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Your views: on fireworks, burnoffs and heritage

Reader contributions

Today, readers comment on a city councillor’s bid to ban Australia Day fireworks, bushfire mitigation and blame and the tension between heritage and development.

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Commenting on the story: Fireworks over councillor’s Australia Day move

We migrants are not dogs. We know the difference between bombs and fireworks. Alessandro Gardini

My parents came to Adelaide as refugees after World War 2 in January 1950, and absolutely loved the fireworks as it made them happy and it reminded them of the freedom they had in this safe and beautiful country.

Go to any festivity and you will find immigrants enjoying themselves with either their children or grandchildren at the sight and sound of fireworks.

These would-be politicians just keep on annoying people with such idiotic comments. – Edward Pado

I am one of the South Australian residents who have come from a war-torn country, Afghanistan.

The councillor has raised a very important issue, but she might have misunderstood … what actually reminds the new immigrants (of) the bombing and wars.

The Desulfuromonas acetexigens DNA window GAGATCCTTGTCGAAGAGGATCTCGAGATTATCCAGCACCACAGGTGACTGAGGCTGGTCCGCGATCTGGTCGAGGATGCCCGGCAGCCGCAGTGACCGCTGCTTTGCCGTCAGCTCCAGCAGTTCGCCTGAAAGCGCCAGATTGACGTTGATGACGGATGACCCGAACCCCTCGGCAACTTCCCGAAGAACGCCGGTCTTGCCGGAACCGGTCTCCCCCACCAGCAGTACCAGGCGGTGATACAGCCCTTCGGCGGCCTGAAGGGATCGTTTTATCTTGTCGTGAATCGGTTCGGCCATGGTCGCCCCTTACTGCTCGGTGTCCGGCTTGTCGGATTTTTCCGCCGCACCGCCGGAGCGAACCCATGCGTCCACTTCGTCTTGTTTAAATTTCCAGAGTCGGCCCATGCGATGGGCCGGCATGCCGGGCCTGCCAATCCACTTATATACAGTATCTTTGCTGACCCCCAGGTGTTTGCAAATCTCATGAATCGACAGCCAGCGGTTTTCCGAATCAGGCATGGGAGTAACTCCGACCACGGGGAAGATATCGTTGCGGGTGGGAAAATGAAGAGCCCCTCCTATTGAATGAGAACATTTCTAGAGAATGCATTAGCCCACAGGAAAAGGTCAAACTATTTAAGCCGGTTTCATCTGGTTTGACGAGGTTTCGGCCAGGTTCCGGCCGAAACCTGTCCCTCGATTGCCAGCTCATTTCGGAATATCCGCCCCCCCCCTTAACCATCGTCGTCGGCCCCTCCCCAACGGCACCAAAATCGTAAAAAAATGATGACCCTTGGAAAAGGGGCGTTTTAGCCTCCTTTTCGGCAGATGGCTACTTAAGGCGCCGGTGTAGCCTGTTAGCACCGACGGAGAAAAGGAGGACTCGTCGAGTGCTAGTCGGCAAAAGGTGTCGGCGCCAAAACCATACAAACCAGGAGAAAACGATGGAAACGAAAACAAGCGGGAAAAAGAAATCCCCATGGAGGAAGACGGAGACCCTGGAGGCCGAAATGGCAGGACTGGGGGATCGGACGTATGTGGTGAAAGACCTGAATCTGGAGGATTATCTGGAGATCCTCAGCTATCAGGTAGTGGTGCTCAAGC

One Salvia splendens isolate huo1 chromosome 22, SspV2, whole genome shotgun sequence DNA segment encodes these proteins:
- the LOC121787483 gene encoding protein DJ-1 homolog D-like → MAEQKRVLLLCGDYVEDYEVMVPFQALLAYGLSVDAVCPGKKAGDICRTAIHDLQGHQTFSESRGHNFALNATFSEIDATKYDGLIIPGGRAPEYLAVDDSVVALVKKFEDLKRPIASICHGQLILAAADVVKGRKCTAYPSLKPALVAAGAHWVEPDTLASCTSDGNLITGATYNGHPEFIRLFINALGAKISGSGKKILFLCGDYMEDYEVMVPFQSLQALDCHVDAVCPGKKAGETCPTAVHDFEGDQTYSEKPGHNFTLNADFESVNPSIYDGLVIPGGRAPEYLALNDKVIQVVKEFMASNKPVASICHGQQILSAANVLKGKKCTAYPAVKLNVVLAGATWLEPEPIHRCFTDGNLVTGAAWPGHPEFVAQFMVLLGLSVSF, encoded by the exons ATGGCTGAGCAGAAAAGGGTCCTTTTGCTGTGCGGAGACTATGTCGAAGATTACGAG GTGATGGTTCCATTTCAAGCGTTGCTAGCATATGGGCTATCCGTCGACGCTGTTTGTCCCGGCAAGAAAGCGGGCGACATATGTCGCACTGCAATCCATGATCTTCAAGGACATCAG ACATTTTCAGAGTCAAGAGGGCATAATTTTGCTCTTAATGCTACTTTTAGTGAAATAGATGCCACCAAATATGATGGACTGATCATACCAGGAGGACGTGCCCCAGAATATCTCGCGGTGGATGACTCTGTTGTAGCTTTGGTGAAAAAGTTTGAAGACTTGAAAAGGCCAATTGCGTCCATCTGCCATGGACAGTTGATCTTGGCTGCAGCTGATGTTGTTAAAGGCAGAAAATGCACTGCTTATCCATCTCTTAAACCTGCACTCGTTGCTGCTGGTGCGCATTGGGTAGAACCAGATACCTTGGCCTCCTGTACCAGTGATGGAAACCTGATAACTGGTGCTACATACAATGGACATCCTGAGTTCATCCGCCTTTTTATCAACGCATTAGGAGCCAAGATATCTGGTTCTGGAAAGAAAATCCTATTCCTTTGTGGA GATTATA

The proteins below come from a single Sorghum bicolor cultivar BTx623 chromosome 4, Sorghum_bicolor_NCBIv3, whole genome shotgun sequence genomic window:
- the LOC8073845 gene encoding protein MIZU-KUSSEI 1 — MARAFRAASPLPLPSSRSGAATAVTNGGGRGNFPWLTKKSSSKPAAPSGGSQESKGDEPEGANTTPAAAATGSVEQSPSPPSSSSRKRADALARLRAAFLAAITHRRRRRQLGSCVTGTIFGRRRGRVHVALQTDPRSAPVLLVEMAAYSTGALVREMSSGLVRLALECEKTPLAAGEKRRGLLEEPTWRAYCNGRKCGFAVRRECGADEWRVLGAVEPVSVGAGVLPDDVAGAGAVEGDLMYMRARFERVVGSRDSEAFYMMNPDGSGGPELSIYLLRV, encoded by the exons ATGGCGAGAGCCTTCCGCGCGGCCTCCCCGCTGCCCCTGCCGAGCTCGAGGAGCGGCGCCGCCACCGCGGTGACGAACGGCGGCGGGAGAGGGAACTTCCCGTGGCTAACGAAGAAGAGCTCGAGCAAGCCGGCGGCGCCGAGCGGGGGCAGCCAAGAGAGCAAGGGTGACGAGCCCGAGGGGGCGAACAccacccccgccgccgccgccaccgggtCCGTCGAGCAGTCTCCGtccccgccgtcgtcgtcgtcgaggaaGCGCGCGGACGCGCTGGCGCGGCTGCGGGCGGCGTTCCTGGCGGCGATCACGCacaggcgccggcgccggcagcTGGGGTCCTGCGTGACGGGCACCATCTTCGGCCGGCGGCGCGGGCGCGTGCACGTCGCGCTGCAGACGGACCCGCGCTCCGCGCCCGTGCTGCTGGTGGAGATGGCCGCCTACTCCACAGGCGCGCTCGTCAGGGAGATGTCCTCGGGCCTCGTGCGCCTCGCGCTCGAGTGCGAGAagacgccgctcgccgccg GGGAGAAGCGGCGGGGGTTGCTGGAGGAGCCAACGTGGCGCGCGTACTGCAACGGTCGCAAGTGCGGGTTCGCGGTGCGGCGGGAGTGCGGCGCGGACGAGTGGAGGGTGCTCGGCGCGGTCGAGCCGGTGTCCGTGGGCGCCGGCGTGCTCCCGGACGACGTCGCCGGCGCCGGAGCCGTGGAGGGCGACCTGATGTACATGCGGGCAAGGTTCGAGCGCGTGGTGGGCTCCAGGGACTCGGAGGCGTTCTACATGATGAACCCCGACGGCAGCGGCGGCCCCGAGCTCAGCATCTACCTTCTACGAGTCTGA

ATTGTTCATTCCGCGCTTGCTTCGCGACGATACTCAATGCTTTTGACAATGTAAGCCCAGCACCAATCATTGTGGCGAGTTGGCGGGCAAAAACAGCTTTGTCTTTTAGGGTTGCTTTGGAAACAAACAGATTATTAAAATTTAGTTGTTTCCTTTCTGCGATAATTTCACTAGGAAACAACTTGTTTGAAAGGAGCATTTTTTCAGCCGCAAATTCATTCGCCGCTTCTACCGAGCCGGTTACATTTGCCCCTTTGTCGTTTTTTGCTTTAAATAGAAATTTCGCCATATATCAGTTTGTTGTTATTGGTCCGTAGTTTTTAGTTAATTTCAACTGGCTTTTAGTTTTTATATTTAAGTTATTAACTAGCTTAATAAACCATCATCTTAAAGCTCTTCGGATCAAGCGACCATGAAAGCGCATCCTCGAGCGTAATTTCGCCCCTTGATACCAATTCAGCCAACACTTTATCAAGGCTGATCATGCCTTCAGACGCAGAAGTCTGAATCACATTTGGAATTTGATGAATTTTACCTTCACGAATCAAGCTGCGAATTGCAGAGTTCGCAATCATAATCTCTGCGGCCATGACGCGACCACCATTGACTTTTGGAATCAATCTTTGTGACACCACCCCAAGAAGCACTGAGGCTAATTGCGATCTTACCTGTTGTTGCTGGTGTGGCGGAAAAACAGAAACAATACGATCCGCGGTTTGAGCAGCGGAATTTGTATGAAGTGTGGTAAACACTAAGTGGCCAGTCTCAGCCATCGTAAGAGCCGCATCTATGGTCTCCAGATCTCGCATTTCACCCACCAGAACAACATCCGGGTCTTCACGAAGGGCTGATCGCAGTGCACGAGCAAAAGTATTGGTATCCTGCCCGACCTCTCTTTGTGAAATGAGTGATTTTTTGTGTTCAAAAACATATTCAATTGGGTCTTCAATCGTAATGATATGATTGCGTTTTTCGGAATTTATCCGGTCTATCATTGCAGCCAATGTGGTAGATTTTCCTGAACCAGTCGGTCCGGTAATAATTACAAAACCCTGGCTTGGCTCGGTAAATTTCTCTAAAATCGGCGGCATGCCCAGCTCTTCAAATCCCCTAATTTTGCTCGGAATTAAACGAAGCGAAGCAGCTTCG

I have attended almost all Australia Day parades in the city, and have always enjoyed the concert near the river.

I wanted to raise this, but then I didn’t want to disrespect the tradition. Around 2 years ago when I went there with my family (wife and kids) and family friends who have always been in Afghanistan during the civil war, the only thing during our time there, what we all waiting for is the fireworks.

But what reminded us of wars and bombing in the event was not the fireworks, but the 21-gun salute.

I remember when I was looking at my friend, he was shaking his head with face changing color and getting sad.

I asked him what happened, he said it just reminds me of the civil war and people dying on streets. He added, “I wish our precious time in city now wouldn’t have been ruined by these shots.”

It has always been distressing during those artillery shots, but I also think many people may love it as it has been part of the tradition.